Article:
Annual aerial survey enable resource managers to map the spread of tree-killing bugs.

Staff Report

FRISCO — Warming winters across the western U.S. have had a nuanced effect on the severity of mountain pine beetle outbreaks, researchers said last week.

The absence of lengthy bug-killing cold snaps in some areas has helped fuel the growth of insect populations,, but milder winters can’t be blamed for the full extent of recent outbreaks in the region, according to a study by Dartmouth College and U.S. Forest Service. Continue reading

One more time: Beetle-killed forests are NOT more likely to burn, according to new CU-Boulder study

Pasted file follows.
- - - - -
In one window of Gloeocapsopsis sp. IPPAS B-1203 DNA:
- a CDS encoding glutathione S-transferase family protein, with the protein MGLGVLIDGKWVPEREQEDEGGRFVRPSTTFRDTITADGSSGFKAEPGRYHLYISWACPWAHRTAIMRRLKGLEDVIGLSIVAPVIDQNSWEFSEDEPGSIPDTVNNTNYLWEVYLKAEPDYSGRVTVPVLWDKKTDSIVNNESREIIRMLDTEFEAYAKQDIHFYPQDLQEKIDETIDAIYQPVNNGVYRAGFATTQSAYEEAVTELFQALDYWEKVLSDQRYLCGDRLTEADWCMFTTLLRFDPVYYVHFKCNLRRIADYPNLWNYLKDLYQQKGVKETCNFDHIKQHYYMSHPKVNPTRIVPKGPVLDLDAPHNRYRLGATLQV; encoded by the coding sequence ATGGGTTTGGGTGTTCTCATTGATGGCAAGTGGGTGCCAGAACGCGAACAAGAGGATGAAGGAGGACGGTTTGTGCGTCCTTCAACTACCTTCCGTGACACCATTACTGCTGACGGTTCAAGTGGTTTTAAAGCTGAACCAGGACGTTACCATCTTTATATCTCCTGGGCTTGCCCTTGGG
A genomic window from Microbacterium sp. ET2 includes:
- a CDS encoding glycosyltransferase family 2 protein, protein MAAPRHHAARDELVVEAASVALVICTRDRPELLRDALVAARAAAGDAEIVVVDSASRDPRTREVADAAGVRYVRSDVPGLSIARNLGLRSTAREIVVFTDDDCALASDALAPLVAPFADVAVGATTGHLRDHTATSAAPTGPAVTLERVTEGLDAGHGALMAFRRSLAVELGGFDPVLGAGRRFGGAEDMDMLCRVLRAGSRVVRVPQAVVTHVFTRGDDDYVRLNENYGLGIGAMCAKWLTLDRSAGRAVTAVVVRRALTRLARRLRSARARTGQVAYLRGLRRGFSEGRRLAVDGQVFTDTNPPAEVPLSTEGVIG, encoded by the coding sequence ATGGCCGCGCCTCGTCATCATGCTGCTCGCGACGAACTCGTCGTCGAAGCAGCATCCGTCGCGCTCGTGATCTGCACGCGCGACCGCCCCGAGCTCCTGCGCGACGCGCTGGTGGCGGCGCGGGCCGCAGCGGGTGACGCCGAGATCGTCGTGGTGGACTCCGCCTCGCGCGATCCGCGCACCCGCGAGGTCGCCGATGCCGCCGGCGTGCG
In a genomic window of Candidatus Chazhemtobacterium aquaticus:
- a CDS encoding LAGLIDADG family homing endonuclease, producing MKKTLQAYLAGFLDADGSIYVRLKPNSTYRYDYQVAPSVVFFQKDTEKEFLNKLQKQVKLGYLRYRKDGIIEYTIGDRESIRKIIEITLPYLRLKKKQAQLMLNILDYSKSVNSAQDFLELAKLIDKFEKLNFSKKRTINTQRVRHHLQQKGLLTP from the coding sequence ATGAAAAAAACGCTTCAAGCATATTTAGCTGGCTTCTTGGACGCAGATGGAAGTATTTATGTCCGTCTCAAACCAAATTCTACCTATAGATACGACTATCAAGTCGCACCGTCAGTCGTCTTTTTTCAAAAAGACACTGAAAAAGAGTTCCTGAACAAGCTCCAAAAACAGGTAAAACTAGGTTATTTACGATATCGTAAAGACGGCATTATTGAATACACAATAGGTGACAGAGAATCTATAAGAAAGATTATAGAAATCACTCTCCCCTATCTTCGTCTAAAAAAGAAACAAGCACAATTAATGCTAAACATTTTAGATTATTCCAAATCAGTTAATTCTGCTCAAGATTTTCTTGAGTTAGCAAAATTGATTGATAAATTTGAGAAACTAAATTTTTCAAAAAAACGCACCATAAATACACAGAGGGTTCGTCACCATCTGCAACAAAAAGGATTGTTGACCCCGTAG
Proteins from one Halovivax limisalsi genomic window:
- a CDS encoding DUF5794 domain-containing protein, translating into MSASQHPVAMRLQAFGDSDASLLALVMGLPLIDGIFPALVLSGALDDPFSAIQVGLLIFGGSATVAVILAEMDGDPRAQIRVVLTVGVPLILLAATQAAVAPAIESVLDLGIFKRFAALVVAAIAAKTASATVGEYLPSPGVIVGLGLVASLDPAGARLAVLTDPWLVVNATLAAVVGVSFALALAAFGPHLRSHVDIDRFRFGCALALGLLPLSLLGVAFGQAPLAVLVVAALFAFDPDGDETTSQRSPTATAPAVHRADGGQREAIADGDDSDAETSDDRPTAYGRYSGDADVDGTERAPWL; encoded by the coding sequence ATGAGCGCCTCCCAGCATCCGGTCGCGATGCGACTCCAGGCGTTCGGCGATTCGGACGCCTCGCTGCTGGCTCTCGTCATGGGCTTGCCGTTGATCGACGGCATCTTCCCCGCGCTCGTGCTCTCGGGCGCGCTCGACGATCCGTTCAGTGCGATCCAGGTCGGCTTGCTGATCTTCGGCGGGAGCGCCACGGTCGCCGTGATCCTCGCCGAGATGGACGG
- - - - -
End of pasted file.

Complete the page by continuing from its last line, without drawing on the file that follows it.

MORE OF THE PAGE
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Beetle-killed lodgepole pines in Colorado. bberwyn photo.

New CU-Boulder study has implications for forest managers and Red Zone communities

Staff Report

*More Summit Voice stories on beetle-kill and forests here.

FRISCO — Communities and resource managers looking to address the threat of wildfires should focus less on tree-killing beetles and more on the underlying forces driving the trend toward larger fires.

Warmer temperatures and increased drought are the key factors, said Colorado-based researchers who took a close look at patterns of beetle-kill and wildfires in recent years.

Their study found that western forests killed by mountain pine beetles are no more at risk to burn than healthy forests. Those findings  fly in the face of both public perception and policy, the scientists acknowledged.

“What we are seeing in this study is that at broad scales, fire does not necessarily follow mountain pine beetles,” said CU-Boulder Research Scientist Tania Schoennagel, of the Institute of Arctic and Alpine Research. “It’s well known, however, that fire does follow drought.” Continue reading